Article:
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kept open only with great difficulty. Hooker had a hand in overcoming this critical state of affairs, winning a victory at Wauhatchie and opening a safe line of food supplies.

But Hooker's most famous exploit came in November, after Grant had taken command at Chattanooga. Overlooking that stronghold on the south was the high peak known as Lookout Mountain, rising fifteen hundred feet above the river level. This Hooker was ordered to attack, and in this way to distract the attention of the Confederates while Sherman was crossing the Tennessee with his troops. Fighting Joe” was ready and willing. His men were under arms at four o'clock in the morning of the 24th, and rapidly made their way through the darkness and the heavy mist which lay upon the country after day dawn to the mountain's foot. Most of the Confederates in the rifle pits were taken in the advance through the mist, and on up the rugged slopes went the men, climbing up steep ledges and through tangled ravines, cutting the felled trees with which the mountain side had been covered, making their way under the very muzzles of the Confederate cannon, and driving the enemy before them as they rushed resistlessly on.

When the works at the mountain's base had been taken, Hooker, fearing disorder and entanglement in the mist-covered mountain, ordered his men to halt. But he found them warmed to their work and not to be stayed, and he now gave them the order to charge. Up the steep slopes went the eager, cheering fellows, full of enthusiastic valor, driving all before them, until the plateau was reached and the Confederates were sent flying in dismay and confusion down the mountain side, towards the opposite valley.

It was now two o'clock in the afternoon. A dense cloud covered the mountain, rendering further movements perilous. From the valley and the town below many eyes were strained that day to catch a glimpse of what was taking place under the veil of vapor, from which came the roar of battle. At intervals, as the wind disturbed the mist, a glimpse of the struggling battalions might be caught far up the mountain side, but the result was not fully known until a clear sunrise the next morning showed the National flag waving from the top of Pulpit Rock, the extreme point of the mountain overlooking Chattanooga. Such was the celebrated “battle above the clouds," by which the name of “Fighting Joe Hooker” has since been best remembered.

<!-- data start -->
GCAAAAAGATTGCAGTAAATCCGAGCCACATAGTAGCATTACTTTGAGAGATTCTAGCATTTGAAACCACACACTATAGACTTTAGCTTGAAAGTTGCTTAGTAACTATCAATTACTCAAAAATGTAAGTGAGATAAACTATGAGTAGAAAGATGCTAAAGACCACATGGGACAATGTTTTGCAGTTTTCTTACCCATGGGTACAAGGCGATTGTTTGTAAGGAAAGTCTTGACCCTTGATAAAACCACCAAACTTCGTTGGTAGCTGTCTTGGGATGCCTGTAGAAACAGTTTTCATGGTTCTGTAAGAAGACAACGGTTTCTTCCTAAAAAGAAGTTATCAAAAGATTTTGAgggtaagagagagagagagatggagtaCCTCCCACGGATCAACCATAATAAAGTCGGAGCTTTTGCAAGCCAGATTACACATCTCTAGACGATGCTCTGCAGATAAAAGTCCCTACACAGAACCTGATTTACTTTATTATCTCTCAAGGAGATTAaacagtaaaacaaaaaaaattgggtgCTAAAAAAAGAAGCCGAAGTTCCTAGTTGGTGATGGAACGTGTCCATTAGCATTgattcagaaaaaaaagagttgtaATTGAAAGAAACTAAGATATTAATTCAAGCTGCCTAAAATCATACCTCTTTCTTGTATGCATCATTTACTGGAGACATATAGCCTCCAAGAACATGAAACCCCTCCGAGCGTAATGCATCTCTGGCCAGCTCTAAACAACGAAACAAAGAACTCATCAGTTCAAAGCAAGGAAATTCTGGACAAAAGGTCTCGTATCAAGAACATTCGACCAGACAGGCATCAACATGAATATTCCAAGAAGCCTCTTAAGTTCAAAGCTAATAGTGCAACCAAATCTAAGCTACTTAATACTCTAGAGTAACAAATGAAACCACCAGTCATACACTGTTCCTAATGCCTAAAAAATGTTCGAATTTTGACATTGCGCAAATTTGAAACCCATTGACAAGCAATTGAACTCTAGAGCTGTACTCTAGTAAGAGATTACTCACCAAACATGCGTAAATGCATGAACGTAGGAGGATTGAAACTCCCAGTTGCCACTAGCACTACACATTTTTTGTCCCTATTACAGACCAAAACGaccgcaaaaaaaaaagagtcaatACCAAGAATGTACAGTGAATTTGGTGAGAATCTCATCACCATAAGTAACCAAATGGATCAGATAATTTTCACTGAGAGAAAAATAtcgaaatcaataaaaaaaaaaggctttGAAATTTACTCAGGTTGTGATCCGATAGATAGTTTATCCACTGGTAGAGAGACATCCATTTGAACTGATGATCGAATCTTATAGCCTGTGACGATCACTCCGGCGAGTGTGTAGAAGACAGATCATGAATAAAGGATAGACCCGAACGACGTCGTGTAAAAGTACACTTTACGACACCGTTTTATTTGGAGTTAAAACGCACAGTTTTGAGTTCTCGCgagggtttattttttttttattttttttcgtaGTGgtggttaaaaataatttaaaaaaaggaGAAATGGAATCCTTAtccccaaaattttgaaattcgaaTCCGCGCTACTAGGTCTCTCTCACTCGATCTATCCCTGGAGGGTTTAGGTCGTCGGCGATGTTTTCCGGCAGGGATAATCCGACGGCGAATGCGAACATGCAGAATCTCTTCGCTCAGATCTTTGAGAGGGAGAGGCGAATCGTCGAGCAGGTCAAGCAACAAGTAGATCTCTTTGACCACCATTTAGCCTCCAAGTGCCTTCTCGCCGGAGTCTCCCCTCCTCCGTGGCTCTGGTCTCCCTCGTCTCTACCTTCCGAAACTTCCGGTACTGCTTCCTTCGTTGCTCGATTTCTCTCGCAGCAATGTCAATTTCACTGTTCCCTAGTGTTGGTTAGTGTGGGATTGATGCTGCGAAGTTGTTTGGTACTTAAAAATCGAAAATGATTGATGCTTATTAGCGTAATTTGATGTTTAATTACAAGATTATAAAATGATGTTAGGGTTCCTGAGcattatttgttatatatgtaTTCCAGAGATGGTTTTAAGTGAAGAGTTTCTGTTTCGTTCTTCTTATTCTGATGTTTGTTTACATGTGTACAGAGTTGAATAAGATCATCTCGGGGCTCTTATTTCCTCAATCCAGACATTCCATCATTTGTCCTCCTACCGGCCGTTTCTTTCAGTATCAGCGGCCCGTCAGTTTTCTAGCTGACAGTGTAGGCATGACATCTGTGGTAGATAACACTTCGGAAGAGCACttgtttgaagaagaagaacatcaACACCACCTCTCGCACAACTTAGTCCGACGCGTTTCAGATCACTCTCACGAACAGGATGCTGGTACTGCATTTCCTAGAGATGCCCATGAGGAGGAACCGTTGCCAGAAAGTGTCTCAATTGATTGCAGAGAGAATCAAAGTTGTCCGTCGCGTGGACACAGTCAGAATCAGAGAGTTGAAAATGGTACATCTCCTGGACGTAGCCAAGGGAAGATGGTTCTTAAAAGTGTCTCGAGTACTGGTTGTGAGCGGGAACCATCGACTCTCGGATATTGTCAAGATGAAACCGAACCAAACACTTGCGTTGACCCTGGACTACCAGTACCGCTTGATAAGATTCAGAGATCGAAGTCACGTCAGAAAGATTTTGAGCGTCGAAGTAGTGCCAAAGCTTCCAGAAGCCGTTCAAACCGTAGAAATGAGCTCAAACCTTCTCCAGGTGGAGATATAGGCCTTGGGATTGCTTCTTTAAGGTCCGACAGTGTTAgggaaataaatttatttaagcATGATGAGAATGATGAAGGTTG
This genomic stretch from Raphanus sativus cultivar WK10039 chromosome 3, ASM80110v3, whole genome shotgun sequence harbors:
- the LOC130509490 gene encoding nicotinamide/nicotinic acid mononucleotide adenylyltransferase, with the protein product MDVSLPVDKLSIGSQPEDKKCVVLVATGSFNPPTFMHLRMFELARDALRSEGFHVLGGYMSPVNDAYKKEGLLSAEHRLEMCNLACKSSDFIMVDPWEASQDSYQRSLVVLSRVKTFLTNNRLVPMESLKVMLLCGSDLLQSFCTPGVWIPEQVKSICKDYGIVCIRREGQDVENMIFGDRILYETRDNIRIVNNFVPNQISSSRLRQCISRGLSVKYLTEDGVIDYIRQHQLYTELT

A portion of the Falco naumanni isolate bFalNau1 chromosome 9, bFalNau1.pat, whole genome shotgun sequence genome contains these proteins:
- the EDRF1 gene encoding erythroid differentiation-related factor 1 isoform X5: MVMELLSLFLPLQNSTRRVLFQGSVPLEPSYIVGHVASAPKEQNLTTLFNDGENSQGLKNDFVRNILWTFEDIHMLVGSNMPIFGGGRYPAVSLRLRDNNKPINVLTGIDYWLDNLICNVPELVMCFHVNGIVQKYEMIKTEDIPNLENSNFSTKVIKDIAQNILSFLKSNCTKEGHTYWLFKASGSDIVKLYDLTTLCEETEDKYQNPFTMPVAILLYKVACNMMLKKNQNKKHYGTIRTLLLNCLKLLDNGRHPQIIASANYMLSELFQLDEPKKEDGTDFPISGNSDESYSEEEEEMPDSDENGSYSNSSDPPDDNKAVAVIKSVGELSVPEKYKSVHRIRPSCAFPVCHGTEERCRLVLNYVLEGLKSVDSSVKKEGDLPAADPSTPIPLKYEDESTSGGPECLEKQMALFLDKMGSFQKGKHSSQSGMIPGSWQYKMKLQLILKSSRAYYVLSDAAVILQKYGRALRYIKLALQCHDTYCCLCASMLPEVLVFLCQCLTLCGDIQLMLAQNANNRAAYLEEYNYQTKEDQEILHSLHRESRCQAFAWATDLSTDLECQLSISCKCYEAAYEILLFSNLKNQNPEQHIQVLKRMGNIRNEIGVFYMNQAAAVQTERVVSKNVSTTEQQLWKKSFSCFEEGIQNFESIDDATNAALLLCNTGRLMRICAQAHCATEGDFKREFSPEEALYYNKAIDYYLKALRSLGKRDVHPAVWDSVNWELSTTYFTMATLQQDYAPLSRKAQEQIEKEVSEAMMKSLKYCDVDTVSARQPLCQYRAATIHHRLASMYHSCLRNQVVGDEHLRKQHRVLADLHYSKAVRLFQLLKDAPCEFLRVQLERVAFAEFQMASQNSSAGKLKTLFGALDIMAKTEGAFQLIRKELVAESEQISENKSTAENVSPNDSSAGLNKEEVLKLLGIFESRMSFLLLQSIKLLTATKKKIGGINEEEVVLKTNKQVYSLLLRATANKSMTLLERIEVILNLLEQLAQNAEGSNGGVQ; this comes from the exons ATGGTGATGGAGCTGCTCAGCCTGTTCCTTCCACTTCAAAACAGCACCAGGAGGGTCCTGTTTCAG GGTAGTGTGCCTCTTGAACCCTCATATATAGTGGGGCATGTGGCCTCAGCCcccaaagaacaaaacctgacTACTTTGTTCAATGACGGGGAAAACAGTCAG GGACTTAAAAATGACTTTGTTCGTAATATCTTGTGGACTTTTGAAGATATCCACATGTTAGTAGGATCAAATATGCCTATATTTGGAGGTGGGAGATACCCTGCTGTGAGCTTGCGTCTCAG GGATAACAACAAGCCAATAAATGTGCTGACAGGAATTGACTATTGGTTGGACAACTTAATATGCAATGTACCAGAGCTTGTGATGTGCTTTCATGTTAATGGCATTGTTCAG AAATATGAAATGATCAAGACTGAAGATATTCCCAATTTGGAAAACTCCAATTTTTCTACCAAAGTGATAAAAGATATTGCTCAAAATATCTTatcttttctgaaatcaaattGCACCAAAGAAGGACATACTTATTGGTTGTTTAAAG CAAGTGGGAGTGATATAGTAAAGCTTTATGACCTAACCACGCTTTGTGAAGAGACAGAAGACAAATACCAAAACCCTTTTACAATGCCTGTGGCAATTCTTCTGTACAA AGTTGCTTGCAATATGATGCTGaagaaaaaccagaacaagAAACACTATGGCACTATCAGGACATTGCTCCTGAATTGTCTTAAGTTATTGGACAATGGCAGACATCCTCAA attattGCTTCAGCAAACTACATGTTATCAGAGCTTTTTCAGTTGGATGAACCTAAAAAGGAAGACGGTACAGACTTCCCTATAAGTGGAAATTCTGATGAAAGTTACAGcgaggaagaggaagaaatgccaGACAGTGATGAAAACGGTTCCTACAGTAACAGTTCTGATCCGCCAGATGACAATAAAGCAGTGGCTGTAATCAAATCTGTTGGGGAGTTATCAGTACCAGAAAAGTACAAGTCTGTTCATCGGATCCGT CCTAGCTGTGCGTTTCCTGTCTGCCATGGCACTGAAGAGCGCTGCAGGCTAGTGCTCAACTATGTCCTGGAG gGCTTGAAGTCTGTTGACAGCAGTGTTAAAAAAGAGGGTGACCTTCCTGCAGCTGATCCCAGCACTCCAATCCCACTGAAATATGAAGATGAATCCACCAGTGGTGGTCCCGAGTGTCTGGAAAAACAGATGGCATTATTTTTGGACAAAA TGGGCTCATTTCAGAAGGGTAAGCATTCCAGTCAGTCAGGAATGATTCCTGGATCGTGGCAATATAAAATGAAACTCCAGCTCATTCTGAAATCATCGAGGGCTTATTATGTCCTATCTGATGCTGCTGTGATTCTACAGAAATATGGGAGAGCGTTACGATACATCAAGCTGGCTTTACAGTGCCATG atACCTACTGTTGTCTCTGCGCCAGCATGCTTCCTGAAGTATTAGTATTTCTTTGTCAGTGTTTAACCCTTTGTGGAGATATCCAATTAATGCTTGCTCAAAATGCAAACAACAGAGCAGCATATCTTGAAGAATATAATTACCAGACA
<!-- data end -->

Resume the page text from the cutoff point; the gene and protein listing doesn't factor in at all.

Hooker also took an active part in the subsequent capture of Missionary Ridge and the pursuit of Bragg after the battle, and in Sherman's famous march to Atlanta in the following year he commanded a corps of the army and did his share well and bravely.

With this campaign Hooker's career as a fighter ended. He afterwards had command of the northern department, and in March, 1865, was brevetted majorgeneral. The full rank of major-general was given him in 1868 when, attacked by paralysis, he retired from the army. He died October 31, 1879. Despite his failure at Chancellorsville he has since been regarded as one of the bravest fighters in the American army.



It was largely in the cavalry service that the Confederate soldiers made a reputation for daring adventure and striking achievements, this giving them an opportunity for bold dashes to the rear of the Federal army and the display of deeds of desperate courage and romantic exploits, not open to a like extent to the Federal cavalrymen. There were reckless guerillas, like Morgan, the bold invader of Indiana and Ohio, and Mosby, some of whose exploits read like those of Marion of Revolutionary fame. Men of greater note were Stuart and Forrest, sketches of whose lives we have given, and Wheeler, the daring dragoon, with whom we have now to deal.